Burner phones pose a big problem for police trying to control the violence associated with illegal narcotics sales. Assistant State’s Attorney Rhonda Pearlman goes directly to the source to seek a solution. Rhonda is beside herself when she encounters the lack of cooperation of the companies that sell the phones. The reason they don’t cooperate, of course, is that they’re making millions from street sales. A corporate top management officials stonewalls even though Rhonda has gotten legal authority from a judge to get access to the vendor’s customers. The cell phone CEO gives plenty of reasons he can’t comply with the warrant. It will take them thirty days to provide records, too long to be of any use since the drug dealers toss the phones in a matter of days. Rhonda charges hard: “You know your phones are being used to deal drugs and also by terrorists.” Mr. corporate CEO responds: “If you don’t like it, talk to our lawyer.”
A Shot in the Dark
While out for Chinese food together, McNulty and Prez hear a radio call just around the corner from the restaurant. It’s night. There’s a crime in progress. McNulty runs around the back of the location while Prez has the front covered. McNulty hears shots fired, comes back to the front, and sees Prez has shot a man with a gun. A huge problem looms for Prez when it’s discovered the dead man, Waggoner, is an undercover police officer. Major Valchek is beside himself, expecting special treatment for his son: “A plainclothes cop in a dark alley with his gun out. What would you do?” There’s more bad news when Rawls tells Valchek the cop was black and there was no avoiding the perception of a racial component behind the shooting. You can make the argument that Prez is one of the most sympathetic characters in the series – thoughtful, sensitive, and always trying to do the right thing. That he carries the burden of an overbearing father makes him even more sympathetic. He’s so overwrought with guilt that Daniels order him to be put on a suicide watch.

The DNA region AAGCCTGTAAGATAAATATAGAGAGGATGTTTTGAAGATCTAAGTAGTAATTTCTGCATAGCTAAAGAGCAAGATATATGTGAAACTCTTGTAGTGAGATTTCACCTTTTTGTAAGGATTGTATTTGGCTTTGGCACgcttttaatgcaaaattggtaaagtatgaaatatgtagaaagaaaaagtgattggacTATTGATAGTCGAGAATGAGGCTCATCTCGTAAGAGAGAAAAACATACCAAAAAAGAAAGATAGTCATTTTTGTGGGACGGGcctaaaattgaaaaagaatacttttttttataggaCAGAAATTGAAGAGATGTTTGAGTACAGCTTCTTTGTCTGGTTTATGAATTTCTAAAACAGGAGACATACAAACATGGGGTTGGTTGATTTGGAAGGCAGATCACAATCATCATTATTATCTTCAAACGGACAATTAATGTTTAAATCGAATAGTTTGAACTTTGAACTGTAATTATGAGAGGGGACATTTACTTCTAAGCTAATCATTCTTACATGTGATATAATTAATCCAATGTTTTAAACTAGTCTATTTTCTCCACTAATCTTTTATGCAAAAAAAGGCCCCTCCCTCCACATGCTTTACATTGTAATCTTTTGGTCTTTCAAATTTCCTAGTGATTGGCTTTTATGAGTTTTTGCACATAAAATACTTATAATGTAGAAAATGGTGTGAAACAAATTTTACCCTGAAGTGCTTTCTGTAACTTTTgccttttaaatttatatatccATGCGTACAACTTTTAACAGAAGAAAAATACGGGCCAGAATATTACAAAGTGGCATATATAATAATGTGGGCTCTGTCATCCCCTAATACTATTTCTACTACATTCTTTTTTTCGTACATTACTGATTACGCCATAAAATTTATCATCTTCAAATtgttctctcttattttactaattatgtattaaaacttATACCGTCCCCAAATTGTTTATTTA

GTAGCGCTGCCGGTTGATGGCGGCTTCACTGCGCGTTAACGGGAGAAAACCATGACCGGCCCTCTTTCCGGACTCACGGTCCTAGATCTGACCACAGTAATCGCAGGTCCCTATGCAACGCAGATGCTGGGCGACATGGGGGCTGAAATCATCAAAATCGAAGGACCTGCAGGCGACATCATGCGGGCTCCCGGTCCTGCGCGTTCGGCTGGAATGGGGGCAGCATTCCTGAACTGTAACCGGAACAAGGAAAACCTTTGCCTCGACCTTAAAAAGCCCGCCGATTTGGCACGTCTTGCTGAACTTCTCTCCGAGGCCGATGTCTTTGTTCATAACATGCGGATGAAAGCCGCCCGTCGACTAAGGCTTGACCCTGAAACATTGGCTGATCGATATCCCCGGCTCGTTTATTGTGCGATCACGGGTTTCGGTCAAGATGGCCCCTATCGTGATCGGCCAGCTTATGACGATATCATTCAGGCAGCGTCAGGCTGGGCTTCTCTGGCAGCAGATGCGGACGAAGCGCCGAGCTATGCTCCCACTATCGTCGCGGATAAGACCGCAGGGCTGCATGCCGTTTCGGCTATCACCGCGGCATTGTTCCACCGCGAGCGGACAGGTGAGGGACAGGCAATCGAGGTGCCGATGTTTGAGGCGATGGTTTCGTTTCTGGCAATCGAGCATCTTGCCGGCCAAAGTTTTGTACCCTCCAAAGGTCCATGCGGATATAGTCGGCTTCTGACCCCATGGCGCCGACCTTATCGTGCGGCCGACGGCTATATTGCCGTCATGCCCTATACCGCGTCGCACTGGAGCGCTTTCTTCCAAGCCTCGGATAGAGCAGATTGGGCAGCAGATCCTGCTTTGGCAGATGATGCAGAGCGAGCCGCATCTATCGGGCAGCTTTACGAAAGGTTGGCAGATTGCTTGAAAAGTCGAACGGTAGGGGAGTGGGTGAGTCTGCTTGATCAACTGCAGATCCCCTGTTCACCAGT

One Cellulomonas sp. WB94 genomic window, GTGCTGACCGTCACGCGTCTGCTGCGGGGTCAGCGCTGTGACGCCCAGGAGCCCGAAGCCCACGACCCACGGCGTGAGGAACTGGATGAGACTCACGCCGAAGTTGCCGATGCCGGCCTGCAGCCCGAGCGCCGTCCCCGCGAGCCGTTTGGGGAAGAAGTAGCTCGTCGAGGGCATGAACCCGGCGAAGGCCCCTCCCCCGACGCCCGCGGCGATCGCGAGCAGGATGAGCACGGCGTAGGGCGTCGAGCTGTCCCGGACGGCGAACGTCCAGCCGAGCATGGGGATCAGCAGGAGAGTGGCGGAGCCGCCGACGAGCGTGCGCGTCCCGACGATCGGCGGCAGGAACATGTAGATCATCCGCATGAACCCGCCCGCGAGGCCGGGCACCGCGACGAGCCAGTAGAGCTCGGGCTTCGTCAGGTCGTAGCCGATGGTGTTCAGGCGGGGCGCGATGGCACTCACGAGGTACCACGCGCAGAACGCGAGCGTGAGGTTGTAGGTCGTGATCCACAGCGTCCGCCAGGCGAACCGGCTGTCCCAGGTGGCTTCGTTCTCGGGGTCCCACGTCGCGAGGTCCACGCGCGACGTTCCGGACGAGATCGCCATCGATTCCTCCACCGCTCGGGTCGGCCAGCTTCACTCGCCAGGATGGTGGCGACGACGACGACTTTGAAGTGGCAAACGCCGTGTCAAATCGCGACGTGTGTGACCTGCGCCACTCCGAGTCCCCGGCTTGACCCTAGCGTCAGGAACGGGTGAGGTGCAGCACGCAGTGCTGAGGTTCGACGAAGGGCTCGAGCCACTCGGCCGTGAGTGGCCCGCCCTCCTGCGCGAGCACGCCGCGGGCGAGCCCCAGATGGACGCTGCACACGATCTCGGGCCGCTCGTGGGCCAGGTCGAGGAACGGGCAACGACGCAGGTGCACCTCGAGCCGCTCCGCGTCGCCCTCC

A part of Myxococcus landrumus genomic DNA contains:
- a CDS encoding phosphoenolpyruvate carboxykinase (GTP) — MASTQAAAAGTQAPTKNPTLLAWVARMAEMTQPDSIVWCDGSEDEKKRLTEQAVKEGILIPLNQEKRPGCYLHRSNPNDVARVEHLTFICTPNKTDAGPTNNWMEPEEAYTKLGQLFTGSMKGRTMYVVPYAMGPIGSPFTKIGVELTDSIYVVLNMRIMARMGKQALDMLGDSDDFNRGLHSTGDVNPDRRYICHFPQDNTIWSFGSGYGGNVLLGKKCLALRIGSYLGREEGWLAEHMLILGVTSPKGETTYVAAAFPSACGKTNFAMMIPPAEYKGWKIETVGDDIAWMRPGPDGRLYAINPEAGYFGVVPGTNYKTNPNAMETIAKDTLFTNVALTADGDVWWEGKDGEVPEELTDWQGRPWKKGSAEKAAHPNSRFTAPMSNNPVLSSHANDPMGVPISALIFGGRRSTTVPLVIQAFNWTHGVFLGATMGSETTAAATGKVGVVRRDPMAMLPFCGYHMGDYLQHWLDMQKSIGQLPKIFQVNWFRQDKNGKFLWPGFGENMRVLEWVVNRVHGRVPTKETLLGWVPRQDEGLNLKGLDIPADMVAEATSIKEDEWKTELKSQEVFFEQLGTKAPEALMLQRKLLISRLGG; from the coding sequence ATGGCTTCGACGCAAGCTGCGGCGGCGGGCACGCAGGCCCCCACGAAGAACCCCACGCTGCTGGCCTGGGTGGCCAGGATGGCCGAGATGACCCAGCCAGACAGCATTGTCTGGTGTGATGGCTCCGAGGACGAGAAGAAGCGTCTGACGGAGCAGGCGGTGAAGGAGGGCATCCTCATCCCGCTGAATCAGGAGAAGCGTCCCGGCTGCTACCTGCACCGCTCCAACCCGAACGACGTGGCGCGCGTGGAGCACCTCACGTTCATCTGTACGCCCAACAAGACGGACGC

Things Fall Apart
It was only a matter of time before the ‘Amsterdam’ experiment failed. Even Colvin knows that. What happens here is that, inside the perimeter of the ‘safe place’ for the sale of drugs, someone lies dead in the street from a gunshot wound. Being one of Colvin’s most loyal troops, Sgt. Carver moves the body outside of Amsterdam in order to protect Colvin’s desperate last-ditch effort to get the body count down. He orders the body moved but the homicide detectives who arrive on the staged scene are no slouches. They know that body has been moved. They’ve also found a third shell casing at the site of the original shooting. It’s all too much for Herc who decides to call a reporter from the Baltimore Sun.
Also falling apart is the Barksdale family cohesion. The reason for the internal conflict is that Brianna Barksdale attaches some credibility to the notion that her son was murdered in prison. She goes to her brother Avon to ask him about D’Angelo. “You know that D didn’t roll on us.” Avon tells her it’s just a police tactic to divide the family. When she persists in questioning him, Avon erupts. “What the (bleep) are you thinking? That I could do that to my kin? I didn’t have anything to do with it.” He’s telling the truth, kind of, in the way a lawyer does and Brianna catches the nuances: “You didn’t have anything to do with what?”